Seeing blood when you cough can be alarming, whether it’s a large or small amount. Coughing up blood is nearly always a symptom of a disease. The blood can come from the nose, throat, upper airways, or lungs. The medical term for coughing up blood is hemoptysis. The seriousness of the condition depends on the amount of blood and the length of time the blood is being coughed up, but this symptom should never be ignored.
When to call the doctor
It’s important to contact your doctor any time you cough up blood, as it may be sign of a serious respiratory condition. Get immediate help if:
- you begin coughing up blood following a fall or injury to the chest
- you cough up more than a few teaspoons of blood
- there is also blood in your urine or stool
- you experience chest pain, dizziness, fever, light-headedness, or shortness of breath
What to look for when you cough up blood
Blood that comes from the lungs or respiratory tract will often appear bubbly. This is because it has been mixed with air and mucus in the lungs. The color can range from rust-colored to bright red. The mucus may be entirely tainted with blood or only contain streaks of blood mixed with mucus.
Bleeding from the mouth (in the case of a cut, for example) isn’t the same as coughing up blood.
Potential underlying causes
This symptom can be caused by a number of different issues, ranging from irritation of the throat to lung cancer. While coughing up blood isn’t a symptom to be ignored, most causes are mild episodes and aren’t serious. When a person has a respiratory illness or strong cough, this can irritate the airways and potentially cause them to cough up blood.
According to the American Academy of Family Physicians, in the doctor’s office setting, mild respiratory infections, asthma, and chronic obstructive pulmonary disease (COPD) are the most common causes of hemoptysis. In the hospital setting, patients are more likely to have bronchiectasis, lung cancer, bronchitis, or pneumonia. However, worldwide the most common cause is tuberculosis.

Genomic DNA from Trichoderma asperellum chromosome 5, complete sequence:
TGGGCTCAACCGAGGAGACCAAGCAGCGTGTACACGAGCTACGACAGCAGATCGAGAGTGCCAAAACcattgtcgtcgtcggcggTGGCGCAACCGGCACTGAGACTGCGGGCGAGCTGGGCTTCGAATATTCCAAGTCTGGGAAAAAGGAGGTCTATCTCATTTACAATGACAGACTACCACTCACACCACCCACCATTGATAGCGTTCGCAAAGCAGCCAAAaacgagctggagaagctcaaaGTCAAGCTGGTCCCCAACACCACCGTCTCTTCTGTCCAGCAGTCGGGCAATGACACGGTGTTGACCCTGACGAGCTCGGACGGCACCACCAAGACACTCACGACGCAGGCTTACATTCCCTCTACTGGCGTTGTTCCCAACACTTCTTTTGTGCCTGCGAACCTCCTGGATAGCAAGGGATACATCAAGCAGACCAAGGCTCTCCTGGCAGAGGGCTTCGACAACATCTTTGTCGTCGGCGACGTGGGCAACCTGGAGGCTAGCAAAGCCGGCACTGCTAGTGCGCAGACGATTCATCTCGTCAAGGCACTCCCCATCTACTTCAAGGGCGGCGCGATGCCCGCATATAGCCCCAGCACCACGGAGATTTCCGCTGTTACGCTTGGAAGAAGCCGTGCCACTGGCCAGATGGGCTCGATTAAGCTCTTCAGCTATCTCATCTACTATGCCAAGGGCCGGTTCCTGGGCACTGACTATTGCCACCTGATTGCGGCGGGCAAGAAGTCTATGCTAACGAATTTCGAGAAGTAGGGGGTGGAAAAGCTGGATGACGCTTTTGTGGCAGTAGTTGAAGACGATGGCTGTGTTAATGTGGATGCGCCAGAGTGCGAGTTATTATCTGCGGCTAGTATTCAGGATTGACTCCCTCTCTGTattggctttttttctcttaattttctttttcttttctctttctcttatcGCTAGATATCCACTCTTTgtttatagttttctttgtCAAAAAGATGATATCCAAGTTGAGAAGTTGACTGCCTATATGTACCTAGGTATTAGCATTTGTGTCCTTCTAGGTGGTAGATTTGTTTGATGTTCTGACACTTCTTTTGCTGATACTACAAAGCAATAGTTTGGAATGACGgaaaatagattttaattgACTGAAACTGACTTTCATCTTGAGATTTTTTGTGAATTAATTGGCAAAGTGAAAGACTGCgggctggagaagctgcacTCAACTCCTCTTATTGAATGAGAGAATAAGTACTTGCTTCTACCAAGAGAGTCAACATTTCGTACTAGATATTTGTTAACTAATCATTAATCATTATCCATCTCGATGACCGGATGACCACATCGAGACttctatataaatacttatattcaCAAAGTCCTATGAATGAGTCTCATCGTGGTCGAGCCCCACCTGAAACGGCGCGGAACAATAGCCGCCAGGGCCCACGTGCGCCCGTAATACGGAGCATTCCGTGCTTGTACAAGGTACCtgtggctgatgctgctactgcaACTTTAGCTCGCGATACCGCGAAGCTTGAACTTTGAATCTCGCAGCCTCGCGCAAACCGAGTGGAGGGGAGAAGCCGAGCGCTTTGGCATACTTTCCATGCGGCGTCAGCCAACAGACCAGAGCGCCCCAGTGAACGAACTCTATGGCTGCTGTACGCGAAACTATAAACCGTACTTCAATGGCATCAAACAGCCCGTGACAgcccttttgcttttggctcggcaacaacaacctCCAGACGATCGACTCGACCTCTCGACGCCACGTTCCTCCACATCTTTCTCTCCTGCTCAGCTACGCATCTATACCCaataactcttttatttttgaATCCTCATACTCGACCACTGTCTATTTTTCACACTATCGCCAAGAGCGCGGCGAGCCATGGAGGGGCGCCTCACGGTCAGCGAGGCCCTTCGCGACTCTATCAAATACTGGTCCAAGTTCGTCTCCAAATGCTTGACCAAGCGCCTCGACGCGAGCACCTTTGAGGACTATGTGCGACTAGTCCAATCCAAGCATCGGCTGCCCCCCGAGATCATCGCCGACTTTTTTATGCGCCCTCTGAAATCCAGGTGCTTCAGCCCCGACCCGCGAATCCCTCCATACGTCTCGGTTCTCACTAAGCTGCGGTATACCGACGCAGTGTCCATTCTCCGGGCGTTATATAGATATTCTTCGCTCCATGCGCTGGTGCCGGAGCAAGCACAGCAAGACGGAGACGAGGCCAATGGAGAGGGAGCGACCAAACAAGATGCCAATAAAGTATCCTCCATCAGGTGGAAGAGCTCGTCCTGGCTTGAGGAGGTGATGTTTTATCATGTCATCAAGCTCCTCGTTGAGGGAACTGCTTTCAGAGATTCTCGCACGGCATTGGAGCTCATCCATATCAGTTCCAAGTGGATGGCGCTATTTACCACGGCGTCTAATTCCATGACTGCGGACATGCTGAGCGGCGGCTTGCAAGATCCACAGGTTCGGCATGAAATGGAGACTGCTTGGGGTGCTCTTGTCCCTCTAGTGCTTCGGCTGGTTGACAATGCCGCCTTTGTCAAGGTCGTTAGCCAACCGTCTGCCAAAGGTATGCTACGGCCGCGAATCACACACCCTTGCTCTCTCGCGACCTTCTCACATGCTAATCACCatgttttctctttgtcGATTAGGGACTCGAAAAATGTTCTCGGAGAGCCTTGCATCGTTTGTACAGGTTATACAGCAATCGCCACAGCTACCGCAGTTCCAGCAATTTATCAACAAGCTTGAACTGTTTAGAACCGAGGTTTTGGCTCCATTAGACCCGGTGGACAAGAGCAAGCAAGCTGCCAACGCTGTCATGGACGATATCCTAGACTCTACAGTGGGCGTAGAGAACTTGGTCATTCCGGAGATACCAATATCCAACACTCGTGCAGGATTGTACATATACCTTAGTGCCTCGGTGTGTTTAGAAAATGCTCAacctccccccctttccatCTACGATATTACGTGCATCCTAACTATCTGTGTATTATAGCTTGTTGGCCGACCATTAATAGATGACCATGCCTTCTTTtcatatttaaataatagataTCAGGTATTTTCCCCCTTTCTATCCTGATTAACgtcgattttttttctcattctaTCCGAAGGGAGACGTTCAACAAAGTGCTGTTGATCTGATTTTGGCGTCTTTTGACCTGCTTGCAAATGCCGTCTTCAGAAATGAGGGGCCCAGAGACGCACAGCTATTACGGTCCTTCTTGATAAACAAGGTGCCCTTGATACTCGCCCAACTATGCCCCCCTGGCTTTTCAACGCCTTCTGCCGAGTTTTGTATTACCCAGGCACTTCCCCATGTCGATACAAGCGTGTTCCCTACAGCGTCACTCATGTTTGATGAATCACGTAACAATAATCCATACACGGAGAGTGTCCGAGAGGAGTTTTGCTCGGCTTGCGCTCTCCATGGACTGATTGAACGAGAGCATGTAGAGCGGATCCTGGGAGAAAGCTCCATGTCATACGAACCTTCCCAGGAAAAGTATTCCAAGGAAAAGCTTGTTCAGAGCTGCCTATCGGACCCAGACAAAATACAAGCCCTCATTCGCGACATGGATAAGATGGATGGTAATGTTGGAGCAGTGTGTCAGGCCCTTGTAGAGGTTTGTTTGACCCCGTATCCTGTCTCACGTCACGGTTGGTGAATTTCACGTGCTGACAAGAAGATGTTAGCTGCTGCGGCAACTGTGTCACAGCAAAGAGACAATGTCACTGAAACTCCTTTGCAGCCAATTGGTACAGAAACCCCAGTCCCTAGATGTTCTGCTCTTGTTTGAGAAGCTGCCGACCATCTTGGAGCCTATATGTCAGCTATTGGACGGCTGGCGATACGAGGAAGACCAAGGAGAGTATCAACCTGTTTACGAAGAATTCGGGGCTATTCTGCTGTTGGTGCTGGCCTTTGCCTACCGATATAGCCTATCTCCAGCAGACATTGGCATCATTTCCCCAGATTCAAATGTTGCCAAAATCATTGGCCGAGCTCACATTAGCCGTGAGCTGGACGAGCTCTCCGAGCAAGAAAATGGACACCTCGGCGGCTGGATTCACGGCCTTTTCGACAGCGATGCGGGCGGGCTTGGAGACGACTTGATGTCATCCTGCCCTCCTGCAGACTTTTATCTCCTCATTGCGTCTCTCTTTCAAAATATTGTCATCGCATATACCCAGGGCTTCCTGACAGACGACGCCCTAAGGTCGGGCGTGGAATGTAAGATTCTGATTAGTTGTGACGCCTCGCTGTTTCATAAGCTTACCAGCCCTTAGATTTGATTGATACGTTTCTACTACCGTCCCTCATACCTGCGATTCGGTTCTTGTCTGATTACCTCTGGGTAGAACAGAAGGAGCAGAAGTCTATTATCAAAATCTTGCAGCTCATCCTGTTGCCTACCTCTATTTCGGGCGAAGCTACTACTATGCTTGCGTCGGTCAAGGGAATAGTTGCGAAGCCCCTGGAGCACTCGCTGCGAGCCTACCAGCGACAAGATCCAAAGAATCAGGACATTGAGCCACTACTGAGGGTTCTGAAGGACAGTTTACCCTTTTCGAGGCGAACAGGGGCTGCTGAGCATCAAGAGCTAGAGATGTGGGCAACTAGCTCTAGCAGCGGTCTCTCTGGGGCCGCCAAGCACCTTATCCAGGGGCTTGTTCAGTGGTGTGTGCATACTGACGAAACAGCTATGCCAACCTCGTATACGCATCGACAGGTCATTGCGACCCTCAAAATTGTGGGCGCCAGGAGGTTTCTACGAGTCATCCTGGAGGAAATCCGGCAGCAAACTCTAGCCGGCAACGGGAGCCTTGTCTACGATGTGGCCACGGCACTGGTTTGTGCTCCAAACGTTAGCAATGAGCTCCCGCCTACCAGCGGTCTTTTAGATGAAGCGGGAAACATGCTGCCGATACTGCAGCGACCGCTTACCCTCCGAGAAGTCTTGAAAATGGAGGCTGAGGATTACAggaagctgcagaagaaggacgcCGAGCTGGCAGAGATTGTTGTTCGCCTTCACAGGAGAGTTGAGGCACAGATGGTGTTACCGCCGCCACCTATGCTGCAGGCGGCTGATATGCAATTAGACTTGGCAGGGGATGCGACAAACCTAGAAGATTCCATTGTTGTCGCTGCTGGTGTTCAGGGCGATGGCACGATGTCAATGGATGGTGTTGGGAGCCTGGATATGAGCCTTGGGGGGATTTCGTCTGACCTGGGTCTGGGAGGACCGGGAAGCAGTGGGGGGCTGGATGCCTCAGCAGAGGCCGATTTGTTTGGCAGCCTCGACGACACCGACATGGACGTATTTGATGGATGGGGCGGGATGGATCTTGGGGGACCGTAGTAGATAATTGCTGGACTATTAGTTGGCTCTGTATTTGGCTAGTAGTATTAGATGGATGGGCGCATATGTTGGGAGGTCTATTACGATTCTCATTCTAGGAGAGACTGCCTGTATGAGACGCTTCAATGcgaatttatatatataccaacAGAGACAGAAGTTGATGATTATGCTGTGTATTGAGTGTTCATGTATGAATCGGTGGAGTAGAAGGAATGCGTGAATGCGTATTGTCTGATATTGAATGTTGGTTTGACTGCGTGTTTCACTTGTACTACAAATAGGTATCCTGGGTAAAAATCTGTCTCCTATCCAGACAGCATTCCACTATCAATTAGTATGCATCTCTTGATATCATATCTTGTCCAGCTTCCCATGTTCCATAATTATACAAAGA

There are some potentially serious causes of coughing up blood. These require immediate medical treatment. Examples include:
Lastly, certain medical tests and procedures, such as bronchoscopy, spirometry, laryngoscopy, tonsillectomy, nasal surgery, and upper airway biopsy, can have side effects that lead to coughing up blood.
How to ease symptoms
Depending on the cause, coughing up blood can be treated in several ways. If simple throat irritation due to excessive coughing is the culprit, over-the-counter throat lozenges and cough suppressants may be enough.
Your doctor will examine your chest and lungs, and will often begin with a chest X-ray. They may also perform the following tests:
These tests will be used to identify or rule out certain diseases or conditions that would cause you to cough up blood. The goals for treating coughing up blood are first to stop the bleeding, if large amounts, and then to treat the underlying cause. If an infection is the cause, your doctor may prescribe medication.
In the cases of severe bleeding, you will need to be hospitalized. Your doctor may recommend a procedure known as endovascular embolization that stops bleeding. Other procedures or surgeries may be necessary depending on the cause.
How to prevent coughing up blood
Coughing up blood is a symptom of a disease, condition, or illness. Ignoring the symptom may enable the underlying cause to worsen. Prevention lies in addressing the problem and getting proper treatment. Quitting smoking, or never starting to smoke, as well as avoiding the outdoors when pollution and smog are high, can be beneficial. Not ignoring a persistent cough can also help prevent this symptom.
Coughing up blood can be a sign of a serious condition. Even if a doctor can diagnose the cause as something minor, you should always seek medical attention. Be prepared to describe the appearance of the blood you cough up, including its color and texture. Call 911 if you are coughing up a significant amount of blood, have other symptoms such as chest pain or shortness of breath, or if the bleeding gets worse.